Youth of the week by Chang Bunleang

Youth of the week by Chang Bunleang


“Every second of running a business, we face challenges. But we just handle it and keep going.  We cannot run away from mistakes and unexpected problems, but after they come up again, we can avoid them and improve ourselves.” said Chang Bunleang, co-owner of Brown Café and Bakery.

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Bunleang, 26, is one of the café’s four managing partners, all of who have different majors. After finishing his Masters Degree in International Communication in Australia, he joined the café business in 2009.

“After I returned to the country, I applied for some jobs but they didn’t seem like a good fit. Then, I asked myself why do I need to work for another person? Why I not create work for others instead?” Bunleang said.

So Bunleang and his colleagues came up with the idea of running a coffee business on their own, since he had also learned to make coffee while pursuing his degree abroad.

“At first is was a challenge to run our business since my team was quite young and had little business experience. Plus, our product was not very popular among Cambodians yet,” Bunleang said. “People did not fully believe in us- even my parents and the landlord of the house we rented to open up the first shop, because we needed to remodel the inside of that house to turn it into a café shop.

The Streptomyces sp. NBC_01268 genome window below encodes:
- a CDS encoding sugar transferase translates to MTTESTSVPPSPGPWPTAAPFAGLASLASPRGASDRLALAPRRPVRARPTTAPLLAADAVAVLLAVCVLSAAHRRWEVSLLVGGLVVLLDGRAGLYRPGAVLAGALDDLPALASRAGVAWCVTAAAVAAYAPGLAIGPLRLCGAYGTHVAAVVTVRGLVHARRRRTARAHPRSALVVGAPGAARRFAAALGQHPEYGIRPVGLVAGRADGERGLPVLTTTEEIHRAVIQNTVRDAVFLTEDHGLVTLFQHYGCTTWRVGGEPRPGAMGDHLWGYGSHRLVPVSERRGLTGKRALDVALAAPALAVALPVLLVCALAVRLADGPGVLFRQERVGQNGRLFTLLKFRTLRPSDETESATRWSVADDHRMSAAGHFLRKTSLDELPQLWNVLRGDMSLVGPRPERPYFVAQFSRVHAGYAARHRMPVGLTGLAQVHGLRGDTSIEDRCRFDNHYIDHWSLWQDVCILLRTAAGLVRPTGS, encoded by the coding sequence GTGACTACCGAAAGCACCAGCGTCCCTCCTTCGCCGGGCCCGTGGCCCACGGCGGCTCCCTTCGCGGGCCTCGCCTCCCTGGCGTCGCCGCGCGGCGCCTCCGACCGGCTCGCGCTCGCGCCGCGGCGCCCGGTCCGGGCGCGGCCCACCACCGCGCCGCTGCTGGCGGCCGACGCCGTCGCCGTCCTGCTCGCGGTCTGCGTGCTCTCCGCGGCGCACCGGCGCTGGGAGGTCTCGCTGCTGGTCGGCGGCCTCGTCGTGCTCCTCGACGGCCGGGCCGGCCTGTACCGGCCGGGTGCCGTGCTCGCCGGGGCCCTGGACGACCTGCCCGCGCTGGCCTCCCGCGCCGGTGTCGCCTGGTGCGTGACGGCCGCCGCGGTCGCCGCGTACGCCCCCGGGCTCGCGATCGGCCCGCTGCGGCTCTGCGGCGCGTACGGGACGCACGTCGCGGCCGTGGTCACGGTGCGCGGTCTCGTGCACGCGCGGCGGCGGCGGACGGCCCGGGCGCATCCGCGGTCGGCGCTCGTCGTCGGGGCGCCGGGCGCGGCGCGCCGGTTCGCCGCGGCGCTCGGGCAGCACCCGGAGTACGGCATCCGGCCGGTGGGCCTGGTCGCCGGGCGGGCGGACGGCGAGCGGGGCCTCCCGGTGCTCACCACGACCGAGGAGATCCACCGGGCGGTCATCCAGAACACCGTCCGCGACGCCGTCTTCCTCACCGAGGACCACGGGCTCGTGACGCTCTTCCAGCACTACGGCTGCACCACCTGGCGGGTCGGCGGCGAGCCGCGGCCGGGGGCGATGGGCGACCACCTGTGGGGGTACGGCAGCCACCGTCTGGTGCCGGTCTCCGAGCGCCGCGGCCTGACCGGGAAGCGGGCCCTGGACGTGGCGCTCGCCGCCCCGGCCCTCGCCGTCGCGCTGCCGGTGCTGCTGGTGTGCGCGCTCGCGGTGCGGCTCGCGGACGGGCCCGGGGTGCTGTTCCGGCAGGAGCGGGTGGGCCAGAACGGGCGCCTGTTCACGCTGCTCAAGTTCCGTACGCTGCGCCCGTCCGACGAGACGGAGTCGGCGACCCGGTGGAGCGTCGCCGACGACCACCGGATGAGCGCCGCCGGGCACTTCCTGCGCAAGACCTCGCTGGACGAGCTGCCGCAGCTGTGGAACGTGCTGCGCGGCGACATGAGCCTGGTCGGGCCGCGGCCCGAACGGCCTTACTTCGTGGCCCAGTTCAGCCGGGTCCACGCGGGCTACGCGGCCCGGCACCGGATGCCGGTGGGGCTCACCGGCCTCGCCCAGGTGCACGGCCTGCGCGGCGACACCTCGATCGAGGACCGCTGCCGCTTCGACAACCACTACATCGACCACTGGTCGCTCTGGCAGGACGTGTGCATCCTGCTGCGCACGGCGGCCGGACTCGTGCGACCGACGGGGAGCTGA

Nevertheless, after having a clear and detailed plan, we got them to believe in us,”

Bunleang stressed that in order to keep a business afloat, we must think about capital, service, and location. Obviously, new Brown staff is required to undergo training for at least a month before starting their jobs. He added that customers demand high quality, so his staff has to satisfy them.

These days, Brown has three branches, with a fourth branch opening soon. While some Brown costumers might wonder why the second and third branches were opened almost next to each other, Bunleang explained that “from our observation, this (residential) area still needs more café shops, even though there are plenty of cafés. We have costumers in both branches during operating hours.”

Bunleang has a very tight schedule. He needs to manage the shop, and also come up with creative ideas to update his business. He has also been invited to give talks and share experiences with other young entrepreneurs in some universities and on TV shows. For instance, he shared his experiences at Global Entrepreneurship Week 2011: Startup Cambodia in Phnom Penh, about the topic “Youth Self-Employment and Sustainability.”

As a manager, he always gives his staff, most of who are university students, a good work environment. “We teach them to work in multiple positions. We rotate turns for the staff so that they can learn every single task,” he said, adding that, “For example, if this time they are a service provider, the next time that person will be a cashier, and so on.”

Nowadays, Bunleang is cooperating with some companies in Thailand, where he said he is struggling to earn the trust of the fellow businessmen.

He dreams of growing coffee in Cambodia in the future, so that products do not need to be imported from abroad.

As a final comment to young people, Bunleang said they should think of starting their own businesses.

“If you plan to start a business, don’t be afraid. Just try your best, and especially be creative.”

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